14 Chardy, A. (1986, August 20). Costa Rica is new transfer point for U.S-bound drugs, officials Say. Philadelphia Inquirer, p. 13.
15 Gannon, J.D. (1989, February 1). Costa Rica waging a battle against drugs. St. Petersburg Times (Florida), p. 21A.
17 Chardy, A. (1986, August 20). Costa Rica is new transfer point for U.S-bound drugs, officials Say. Philadelphia Inquirer, p. 13.
18 Gannon, J.D. (1989, February 1). Costa Rica waging a battle against drugs. St. Petersburg Times (Florida), p. 21A.
20 Darenblum, J. (1992, February 28). Costa Rica winning war against drug influence in politics. Wall Street Journal, p. A15.
21 According to the International Narcotics Control Board, this treaty “codified” all existing drug treaties and streamlined them into a single convention to fight drug trafficking (International Narcotics Control Board. [n.d]. Single convention on narcotic drugs, 1961. Retrieved from https://www.incb.org/incb/convention_1961.html).
22 This treaty established an “international control system” for psychotropic substances (International Narcotics Control Board. [n.d]. Convention on psychotropic substances, 1971. Retrieved from https://www.incb.org/incb/convention_1971.html).
23 Darenblum, J. (1988, March 4). Costa Rica is in danger of losing its clean reputation: the Americas. Wall Street Journal, p. 29.
25 These were signed in 1975 and 1976.
26 It should be noted that, according to the author’s interview with the La Nación journalist, Costa Rica no longer has any known clandestine landing strips (Interview with La Nación journalist, San José, August 11, 2011).
27 Darenblum, J. (1988, March 4). Costa Rica is in danger of losing its clean reputation: the Americas. Wall Street Journal, p. 29.
28 He was captured in Costa Rica in April 1985 after having masterminded the murder of DEA agent Enrique Camarena Salazar in Guadalajara, Mexico.
29 Darenblum, J. (1988, March 4). Costa Rica is in danger of losing its clean reputation: the Americas. Wall Street Journal, p. 29.
30 There are a total of six seaports in Costa Rica. Outside of the ones already mentioned, the Pacific side also hosts Puerto Puntarenas, Puerto Quepos, and Puerto Golfito. Additionally, there are two “specialized” ports in Punta Morales and Fertica (Ministerio de Obras Públicas y Transportes [Ministry of Public Works and Transport]. (n.d.). Puertos de Costa Rica. Retrieved from https://mopt.go.cr/Maritimo-Portuaria/puertos.html).
31 Darenblum, J. (1988, March 4). Costa Rica is in danger of losing its clean reputation: the Americas. Wall Street Journal, p. 29.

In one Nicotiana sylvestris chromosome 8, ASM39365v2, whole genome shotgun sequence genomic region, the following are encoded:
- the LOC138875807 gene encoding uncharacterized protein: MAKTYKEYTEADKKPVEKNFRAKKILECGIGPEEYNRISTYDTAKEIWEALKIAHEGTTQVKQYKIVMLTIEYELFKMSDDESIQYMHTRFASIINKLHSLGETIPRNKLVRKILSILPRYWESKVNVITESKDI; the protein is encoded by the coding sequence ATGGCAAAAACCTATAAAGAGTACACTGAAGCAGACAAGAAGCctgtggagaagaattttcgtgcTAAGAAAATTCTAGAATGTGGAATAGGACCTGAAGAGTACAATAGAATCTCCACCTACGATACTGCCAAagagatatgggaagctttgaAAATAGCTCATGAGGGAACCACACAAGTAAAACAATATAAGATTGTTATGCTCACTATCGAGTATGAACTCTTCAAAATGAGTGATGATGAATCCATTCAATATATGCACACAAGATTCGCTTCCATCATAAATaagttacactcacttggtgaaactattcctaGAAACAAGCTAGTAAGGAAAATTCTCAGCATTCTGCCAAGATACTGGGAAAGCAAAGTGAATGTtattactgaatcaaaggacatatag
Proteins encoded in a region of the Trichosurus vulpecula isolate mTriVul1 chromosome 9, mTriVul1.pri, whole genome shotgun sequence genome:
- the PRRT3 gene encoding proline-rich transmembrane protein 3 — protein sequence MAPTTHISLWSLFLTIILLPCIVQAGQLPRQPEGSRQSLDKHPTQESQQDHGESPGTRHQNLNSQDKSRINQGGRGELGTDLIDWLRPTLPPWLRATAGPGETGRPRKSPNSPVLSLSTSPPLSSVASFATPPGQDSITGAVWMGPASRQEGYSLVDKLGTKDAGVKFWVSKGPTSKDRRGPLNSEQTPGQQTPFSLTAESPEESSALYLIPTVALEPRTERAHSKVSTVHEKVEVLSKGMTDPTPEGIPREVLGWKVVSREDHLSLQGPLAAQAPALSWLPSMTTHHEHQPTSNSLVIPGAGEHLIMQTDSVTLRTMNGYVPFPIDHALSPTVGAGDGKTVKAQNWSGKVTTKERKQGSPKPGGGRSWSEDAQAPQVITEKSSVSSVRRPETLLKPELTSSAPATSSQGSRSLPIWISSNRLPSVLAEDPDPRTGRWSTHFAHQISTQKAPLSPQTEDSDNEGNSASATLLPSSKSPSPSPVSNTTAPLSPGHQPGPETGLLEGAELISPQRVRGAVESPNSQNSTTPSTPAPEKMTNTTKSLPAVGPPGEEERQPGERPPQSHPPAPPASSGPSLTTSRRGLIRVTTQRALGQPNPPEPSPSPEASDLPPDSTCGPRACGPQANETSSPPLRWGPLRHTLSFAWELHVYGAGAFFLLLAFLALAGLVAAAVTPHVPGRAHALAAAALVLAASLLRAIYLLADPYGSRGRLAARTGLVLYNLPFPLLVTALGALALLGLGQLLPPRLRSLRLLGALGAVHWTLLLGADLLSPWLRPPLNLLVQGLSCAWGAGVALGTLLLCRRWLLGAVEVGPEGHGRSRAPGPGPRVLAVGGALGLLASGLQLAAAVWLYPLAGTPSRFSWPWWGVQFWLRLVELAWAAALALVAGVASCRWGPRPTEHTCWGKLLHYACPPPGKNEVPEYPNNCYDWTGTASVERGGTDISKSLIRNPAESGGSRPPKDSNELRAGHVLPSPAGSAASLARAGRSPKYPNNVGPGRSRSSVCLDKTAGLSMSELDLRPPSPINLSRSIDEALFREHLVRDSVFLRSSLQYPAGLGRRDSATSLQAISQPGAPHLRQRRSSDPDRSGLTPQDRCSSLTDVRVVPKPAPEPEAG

32 Chardy, A. (1986, August 20). Costa Rica is new transfer point for U.S-bound drugs, officials Say. Philadelphia Inquirer, p. 13.
33 “Three tons of cocaine seized by US in Florida warehouse.” (1987, November 19). The New York Times, 11B.
34 This drug seizure was the largest ever in the US at the time.
35 Darenblum, J. (1992, February 28). Costa Rica winning war against drug influence in politics. Wall Street Journal, p. A15.
37 Darenblum, J. (1992, February 28). Costa Rica winning war against drug influence in politics. Wall Street Journal, p. A15.
38 Instituto Costarricense sobre Drogas. (2009). Situación nacional sobre drogas y actividades conexas. P. 41. Retrieved from www.icd.go.cr.
39 Arley, A. (2011, April 24). Nueve guatemaltecos han caído con drogas en el país. La Nación (Costa Rica). Retrieved from https://www.nacion.com/2011-04-26/Sucesos/NotasSecundarias/Sucesos2757687.aspx
41 Miroff, N. & Booth, W. (2010, July 27). Mexican drug cartels bring violence with them in move to Central America. The Washington Post. Retrieved from https://www.washingtonpost.com/wp-dyn/content/article/2010/07/26/AR2010072605661.html
42 This group originally affiliated with the Gulf Cartel and the Zetas, but has since split from these groups, and has functioned as an interdependent drug-smuggling entity (U.S. Drug Enforcement Administration. . La Familia Michoacana Fact Sheet. Retrieved from www.justice.gov/dea/pubs/pressrel/pr102209a1.pdf).
43 Interview with La Nación journalist, San José, August 11, 2011.
44 Interview with Coast Guard official, Bribrí, August 12, 2011.
46 According to the ICD, a local group is one that is headed by a Costa Rican, and may participate in local or international drug trafficking, or both. While it may do business with a foreign DTO, it is not necessarily operationally connected to one. A familial group is one that is run by a family. For example, a mother could send her child to a school zone to sell crack. It is not clear if familial groups are supplied principally by local or international DTOs.
47 The year 2011 (current as of April) is included only because an interviewee at the Ministerio de Justicia y Paz personally gave the author the information, as it is not yet publically available.
48 These crimes include drug cultivation, storage, sale, distribution, and trafficking (local and international), as well as drugrelated money-laundering. Consult the Departamento de Planificación at judicial.go.cr/planificacion/Estadisticas/judiciales.html
49 DOS. (2011). International narcotics control strategy report, volume 1: Retrieved from https://www.state.gov/p/inl/rls/nrcrpt/2011/vol1/index.htm
50 This acronym stands for the Organismo de Investigación Judicial (Investigative Judicial Police), which is an elite police force affiliated with the Judicial branch. Specifically, it reports to the Ministerio de Justicia. More information on the OIJ is available in the last section (Costa Rica’s Current Capacity to Combat TCOs).